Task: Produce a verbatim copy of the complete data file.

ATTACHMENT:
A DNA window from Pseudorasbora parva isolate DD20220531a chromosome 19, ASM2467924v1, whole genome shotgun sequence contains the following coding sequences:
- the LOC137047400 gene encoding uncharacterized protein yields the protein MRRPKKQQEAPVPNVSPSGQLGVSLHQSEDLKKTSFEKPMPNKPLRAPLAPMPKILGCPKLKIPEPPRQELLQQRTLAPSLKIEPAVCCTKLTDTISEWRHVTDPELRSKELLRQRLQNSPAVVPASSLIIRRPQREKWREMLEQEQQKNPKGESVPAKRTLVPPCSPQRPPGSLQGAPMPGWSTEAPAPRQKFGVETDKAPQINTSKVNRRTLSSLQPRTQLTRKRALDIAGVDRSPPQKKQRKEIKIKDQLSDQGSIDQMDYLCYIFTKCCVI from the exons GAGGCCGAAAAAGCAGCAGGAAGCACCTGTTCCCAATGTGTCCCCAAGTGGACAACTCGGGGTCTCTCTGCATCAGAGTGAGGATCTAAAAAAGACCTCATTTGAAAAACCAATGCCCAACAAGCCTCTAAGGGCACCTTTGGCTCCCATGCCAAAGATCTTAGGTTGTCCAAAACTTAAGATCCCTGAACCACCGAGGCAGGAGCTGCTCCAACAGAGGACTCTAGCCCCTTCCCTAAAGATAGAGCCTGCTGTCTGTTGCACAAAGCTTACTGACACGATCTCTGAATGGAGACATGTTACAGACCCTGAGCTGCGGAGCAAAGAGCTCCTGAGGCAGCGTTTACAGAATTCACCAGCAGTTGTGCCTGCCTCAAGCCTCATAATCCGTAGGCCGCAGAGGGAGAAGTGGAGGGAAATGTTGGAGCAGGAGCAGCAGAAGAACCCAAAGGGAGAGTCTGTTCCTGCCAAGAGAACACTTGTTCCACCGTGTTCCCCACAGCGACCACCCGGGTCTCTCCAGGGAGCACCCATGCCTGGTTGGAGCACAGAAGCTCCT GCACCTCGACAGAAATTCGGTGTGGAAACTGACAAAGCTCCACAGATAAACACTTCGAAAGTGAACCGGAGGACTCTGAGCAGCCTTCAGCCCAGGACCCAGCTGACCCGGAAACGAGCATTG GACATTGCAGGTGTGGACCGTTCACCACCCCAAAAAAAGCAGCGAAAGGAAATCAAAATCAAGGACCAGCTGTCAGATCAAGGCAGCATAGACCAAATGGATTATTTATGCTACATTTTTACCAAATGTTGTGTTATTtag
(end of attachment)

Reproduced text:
A DNA window from Pseudorasbora parva isolate DD20220531a chromosome 19, ASM2467924v1, whole genome shotgun sequence contains the following coding sequences:
- the LOC137047400 gene encoding uncharacterized protein yields the protein MRRPKKQQEAPVPNVSPSGQLGVSLHQSEDLKKTSFEKPMPNKPLRAPLAPMPKILGCPKLKIPEPPRQELLQQRTLAPSLKIEPAVCCTKLTDTISEWRHVTDPELRSKELLRQRLQNSPAVVPASSLIIRRPQREKWREMLEQEQQKNPKGESVPAKRTLVPPCSPQRPPGSLQGAPMPGWSTEAPAPRQKFGVETDKAPQINTSKVNRRTLSSLQPRTQLTRKRALDIAGVDRSPPQKKQRKEIKIKDQLSDQGSIDQMDYLCYIFTKCCVI from the exons GAGGCCGAAAAAGCAGCAGGAAGCACCTGTTCCCAATGTGTCCCCAAGTGGACAACTCGGGGTCTCTCTGCATCAGAGTGAGGATCTAAAAAAGACCTCATTTGAAAAACCAATGCCCAACAAGCCTCTAAGGGCACCTTTGGCTCCCATGCCAAAGATCTTAGGTTGTCCAAAACTTAAGATCCCTGAACCACCGAGGCAGGAGCTGCTCCAACAGAGGACTCTAGCCCCTTCCCTAAAGATAGAGCCTGCTGTCTGTTGCACAAAGCTTACTGACACGATCTCTGAATGGAGACATGTTACAGACCCTGAGCTGCGGAGCAAAGAGCTCCTGAGGCAGCGTTTACAGAATTCACCAGCAGTTGTGCCTGCCTCAAGCCTCATAATCCGTAGGCCGCAGAGGGAGAAGTGGAGGGAAATGTTGGAGCAGGAGCAGCAGAAGAACCCAAAGGGAGAGTCTGTTCCTGCCAAGAGAACACTTGTTCCACCGTGTTCCCCACAGCGACCACCCGGGTCTCTCCAGGGAGCACCCATGCCTGGTTGGAGCACAGAAGCTCCT GCACCTCGACAGAAATTCGGTGTGGAAACTGACAAAGCTCCACAGATAAACACTTCGAAAGTGAACCGGAGGACTCTGAGCAGCCTTCAGCCCAGGACCCAGCTGACCCGGAAACGAGCATTG GACATTGCAGGTGTGGACCGTTCACCACCCCAAAAAAAGCAGCGAAAGGAAATCAAAATCAAGGACCAGCTGTCAGATCAAGGCAGCATAGACCAAATGGATTATTTATGCTACATTTTTACCAAATGTTGTGTTATTtag